September 17, 2012 (Staunton, VA) – The Republican Liberty Caucus of Virginia Board approved the following resolution in response to the events at the Republican National Convention in Tampa:

Whereas, the management of the Republican National Convention in Tampa displayed a blatant disregard for the rules under which the convention committees and convention’s general business session were supposed to be conducted;

Whereas, national party leaders and agents of the Romney campaign worked to disenfranchise legitimately elected delegates, silence dissent and disregard legitimate motions and the results of votes during the national convention;

Whereas, fraud and coercion were used to pass new rules which reduce the power and autonomy of state and local party organizations, allow future rule changes without proper oversight by the body of the party and impose a top-down structure of governance in place of the party’s traditional bottom-up structure;

Whereas, most of the factional problems at the convention could have been resolved through reasonable negotiation in ways which promoted unity and cooperation, but were instead dealt with by a heavy handed incompetence which has led to greater divisions, a weakening of the party and loss of support for the presidential nominee;

Whereas, responsibility for the mismanagement and abuse of process at the national convention ultimately rests with the national Chairman;

Whereas, it is to the benefit of the party to protect the rights and interests of party members and preserve the traditional and unique practices of the state parties;

Therefore be it resolved that:

We call for the immediate resignation of Republican National Committee Chairman Reince Priebus;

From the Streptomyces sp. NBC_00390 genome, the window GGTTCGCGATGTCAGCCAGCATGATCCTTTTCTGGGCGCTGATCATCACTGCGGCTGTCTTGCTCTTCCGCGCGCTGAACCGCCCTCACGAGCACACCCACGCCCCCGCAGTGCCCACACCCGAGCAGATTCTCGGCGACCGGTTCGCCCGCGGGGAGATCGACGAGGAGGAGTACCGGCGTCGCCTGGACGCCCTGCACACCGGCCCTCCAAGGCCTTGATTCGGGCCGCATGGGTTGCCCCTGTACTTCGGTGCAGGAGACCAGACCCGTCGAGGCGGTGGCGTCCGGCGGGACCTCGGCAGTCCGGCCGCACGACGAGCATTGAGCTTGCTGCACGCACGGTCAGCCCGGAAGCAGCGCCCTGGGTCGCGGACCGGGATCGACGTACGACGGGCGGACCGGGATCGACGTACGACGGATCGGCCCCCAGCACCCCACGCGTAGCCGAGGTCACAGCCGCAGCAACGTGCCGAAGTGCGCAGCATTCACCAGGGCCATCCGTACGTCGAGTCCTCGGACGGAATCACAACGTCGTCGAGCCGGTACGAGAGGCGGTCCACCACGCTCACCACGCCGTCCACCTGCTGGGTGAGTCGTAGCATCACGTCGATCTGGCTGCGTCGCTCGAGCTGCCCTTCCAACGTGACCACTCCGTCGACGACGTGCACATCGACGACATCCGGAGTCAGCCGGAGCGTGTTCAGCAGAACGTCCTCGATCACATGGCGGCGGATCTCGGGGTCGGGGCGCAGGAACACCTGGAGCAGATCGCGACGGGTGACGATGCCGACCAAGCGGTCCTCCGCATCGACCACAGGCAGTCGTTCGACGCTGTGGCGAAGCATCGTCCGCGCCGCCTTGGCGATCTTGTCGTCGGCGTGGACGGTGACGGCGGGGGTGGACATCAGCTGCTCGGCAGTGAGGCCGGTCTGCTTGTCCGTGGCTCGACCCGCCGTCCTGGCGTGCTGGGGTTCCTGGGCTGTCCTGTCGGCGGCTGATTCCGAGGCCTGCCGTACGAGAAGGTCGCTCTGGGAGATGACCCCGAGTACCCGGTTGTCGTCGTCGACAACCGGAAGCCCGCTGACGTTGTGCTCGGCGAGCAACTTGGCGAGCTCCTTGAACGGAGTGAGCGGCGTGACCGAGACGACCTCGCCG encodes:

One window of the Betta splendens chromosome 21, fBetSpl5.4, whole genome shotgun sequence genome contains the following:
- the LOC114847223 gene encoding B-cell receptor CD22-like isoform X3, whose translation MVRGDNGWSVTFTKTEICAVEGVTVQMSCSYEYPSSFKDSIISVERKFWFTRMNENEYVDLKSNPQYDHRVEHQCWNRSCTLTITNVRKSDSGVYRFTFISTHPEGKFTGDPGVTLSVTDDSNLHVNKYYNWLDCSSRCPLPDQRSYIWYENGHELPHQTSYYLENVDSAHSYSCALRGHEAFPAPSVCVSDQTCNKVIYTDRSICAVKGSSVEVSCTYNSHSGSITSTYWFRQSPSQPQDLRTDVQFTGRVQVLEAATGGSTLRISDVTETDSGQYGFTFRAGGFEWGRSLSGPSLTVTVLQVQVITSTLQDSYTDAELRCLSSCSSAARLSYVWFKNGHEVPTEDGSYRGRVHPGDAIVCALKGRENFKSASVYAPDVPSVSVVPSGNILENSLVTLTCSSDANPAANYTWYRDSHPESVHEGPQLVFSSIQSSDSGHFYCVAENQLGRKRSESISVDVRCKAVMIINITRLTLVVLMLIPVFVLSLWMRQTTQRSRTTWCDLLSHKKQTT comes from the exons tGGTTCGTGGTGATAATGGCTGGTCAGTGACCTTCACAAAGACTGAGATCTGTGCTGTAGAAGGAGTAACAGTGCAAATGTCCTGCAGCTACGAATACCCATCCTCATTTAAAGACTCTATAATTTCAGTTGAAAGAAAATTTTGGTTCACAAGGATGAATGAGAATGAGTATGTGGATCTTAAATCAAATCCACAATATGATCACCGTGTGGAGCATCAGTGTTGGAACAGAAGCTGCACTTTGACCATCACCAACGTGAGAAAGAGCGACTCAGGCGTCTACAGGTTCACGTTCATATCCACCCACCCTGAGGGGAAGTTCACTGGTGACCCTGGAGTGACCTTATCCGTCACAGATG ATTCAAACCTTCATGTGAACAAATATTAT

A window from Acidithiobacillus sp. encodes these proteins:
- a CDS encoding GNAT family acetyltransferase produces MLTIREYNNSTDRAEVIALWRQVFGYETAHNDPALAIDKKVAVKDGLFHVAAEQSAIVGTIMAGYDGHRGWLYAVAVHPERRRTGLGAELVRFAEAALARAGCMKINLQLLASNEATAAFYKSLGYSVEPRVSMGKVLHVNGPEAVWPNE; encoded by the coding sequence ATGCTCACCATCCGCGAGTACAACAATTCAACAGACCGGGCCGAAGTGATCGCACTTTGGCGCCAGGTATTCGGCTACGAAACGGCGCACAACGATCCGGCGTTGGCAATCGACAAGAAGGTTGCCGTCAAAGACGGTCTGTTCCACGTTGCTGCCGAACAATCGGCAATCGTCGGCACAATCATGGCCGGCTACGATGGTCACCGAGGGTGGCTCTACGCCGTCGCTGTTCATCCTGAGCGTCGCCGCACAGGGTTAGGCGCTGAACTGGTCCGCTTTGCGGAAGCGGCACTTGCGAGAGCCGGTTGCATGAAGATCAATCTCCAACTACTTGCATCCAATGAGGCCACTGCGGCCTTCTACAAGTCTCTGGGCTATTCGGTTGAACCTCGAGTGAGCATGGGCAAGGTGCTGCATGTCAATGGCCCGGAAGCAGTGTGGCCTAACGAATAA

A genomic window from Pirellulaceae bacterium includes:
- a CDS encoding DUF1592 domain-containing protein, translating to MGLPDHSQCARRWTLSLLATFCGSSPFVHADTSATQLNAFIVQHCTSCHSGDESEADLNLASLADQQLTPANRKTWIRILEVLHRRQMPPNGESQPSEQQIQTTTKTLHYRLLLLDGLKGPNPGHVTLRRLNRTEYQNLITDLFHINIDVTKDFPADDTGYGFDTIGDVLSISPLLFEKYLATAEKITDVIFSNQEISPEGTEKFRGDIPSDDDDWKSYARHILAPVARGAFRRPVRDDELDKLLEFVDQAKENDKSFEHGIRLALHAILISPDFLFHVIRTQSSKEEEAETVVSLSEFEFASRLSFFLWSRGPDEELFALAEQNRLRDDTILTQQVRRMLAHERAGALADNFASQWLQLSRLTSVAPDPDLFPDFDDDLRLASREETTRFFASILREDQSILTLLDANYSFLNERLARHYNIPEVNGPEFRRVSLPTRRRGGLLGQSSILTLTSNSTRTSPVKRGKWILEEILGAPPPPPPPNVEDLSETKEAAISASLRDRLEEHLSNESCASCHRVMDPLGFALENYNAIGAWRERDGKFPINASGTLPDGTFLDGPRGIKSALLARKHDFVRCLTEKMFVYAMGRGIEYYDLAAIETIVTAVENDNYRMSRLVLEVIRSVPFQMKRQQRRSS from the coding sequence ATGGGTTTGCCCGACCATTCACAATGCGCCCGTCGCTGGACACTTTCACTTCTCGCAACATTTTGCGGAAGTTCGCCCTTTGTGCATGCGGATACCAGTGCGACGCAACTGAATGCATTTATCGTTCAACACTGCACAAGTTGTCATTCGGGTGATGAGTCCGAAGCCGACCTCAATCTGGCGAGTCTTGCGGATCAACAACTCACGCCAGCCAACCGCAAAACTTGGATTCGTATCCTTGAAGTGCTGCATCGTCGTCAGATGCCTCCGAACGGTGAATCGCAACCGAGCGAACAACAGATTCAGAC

We reject the validity of all of the revisions to the party rules passed at the Tampa convention and consider the 2008 rules to remain in effect;

We commend the efforts of the Republican National Committeeman from Virginia, Morton Blackwell, to prevent adoption of these odious rule changes;

We condemn Ben Ginsberg, John Sununu and John Boehner for their leadership of and complicity in these activities;

We assert the primacy of the state parties in determining policy for conducting party elections, nomination of candidates and apportionment of delegates within their states without the interference of the national committee or any campaign or outside entities.

We urge the Republican Party of Virginia State Central Committee, our State Chairman and our Republican National Committee representatives to act on this resolution and vote to return control of the party to the state parties and the body of party members.  We urge members to take this resolution to their local unit committees for passage by said committees, and for Virginia Republican activists to endorse it.

The unity of the Republican Party is in a sorry state due to the leadership, or lack thereof, of Reince Priebus and his confederates.  Conservatives and libertarians have been demoralized and disenfranchised and his actions have harmed the party and its candidates in not only the 2012 elections, but for elections in the years to come.

Partially as a result of the devious actions which took place at the convention, most Ron Paul supporters I know are unifying behind Libertarian candidate Gary Johnson and, try as I might, I can’t say that I blame them.  I’ve said it before and I’ll say it again.  Nothing defeats the Republican Party quite as well as the Republican Party.  We should never forget that Reince Pribus bears a considerable portion of this blame.

It is time for Priebus to go!